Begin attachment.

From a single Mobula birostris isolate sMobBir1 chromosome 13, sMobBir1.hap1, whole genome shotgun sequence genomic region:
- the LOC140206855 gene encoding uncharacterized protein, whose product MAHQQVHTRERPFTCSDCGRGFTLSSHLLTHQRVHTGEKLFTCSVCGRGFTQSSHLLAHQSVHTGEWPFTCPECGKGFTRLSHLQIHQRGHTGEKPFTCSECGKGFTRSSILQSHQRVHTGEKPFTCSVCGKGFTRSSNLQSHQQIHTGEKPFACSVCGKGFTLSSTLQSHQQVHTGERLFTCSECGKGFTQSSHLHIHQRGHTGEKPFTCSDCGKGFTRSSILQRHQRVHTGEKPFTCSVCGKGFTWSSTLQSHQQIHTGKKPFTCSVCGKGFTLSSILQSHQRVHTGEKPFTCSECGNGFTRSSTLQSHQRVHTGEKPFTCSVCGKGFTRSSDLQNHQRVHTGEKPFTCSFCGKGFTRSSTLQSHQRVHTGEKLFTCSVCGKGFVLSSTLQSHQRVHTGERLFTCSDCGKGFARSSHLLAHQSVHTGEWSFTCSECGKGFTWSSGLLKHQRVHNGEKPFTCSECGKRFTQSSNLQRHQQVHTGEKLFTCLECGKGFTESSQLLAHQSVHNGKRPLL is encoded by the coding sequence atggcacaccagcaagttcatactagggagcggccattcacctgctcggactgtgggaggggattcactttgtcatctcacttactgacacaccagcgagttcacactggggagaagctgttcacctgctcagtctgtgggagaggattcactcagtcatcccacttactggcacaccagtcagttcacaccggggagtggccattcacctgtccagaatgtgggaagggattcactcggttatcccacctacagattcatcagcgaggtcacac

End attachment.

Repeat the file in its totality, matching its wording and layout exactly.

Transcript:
From a single Mobula birostris isolate sMobBir1 chromosome 13, sMobBir1.hap1, whole genome shotgun sequence genomic region:
- the LOC140206855 gene encoding uncharacterized protein, whose product MAHQQVHTRERPFTCSDCGRGFTLSSHLLTHQRVHTGEKLFTCSVCGRGFTQSSHLLAHQSVHTGEWPFTCPECGKGFTRLSHLQIHQRGHTGEKPFTCSECGKGFTRSSILQSHQRVHTGEKPFTCSVCGKGFTRSSNLQSHQQIHTGEKPFACSVCGKGFTLSSTLQSHQQVHTGERLFTCSECGKGFTQSSHLHIHQRGHTGEKPFTCSDCGKGFTRSSILQRHQRVHTGEKPFTCSVCGKGFTWSSTLQSHQQIHTGKKPFTCSVCGKGFTLSSILQSHQRVHTGEKPFTCSECGNGFTRSSTLQSHQRVHTGEKPFTCSVCGKGFTRSSDLQNHQRVHTGEKPFTCSFCGKGFTRSSTLQSHQRVHTGEKLFTCSVCGKGFVLSSTLQSHQRVHTGERLFTCSDCGKGFARSSHLLAHQSVHTGEWSFTCSECGKGFTWSSGLLKHQRVHNGEKPFTCSECGKRFTQSSNLQRHQQVHTGEKLFTCLECGKGFTESSQLLAHQSVHNGKRPLL is encoded by the coding sequence atggcacaccagcaagttcatactagggagcggccattcacctgctcggactgtgggaggggattcactttgtcatctcacttactgacacaccagcgagttcacactggggagaagctgttcacctgctcagtctgtgggagaggattcactcagtcatcccacttactggcacaccagtcagttcacaccggggagtggccattcacctgtccagaatgtgggaagggattcactcggttatcccacctacagattcatcagcgaggtcacac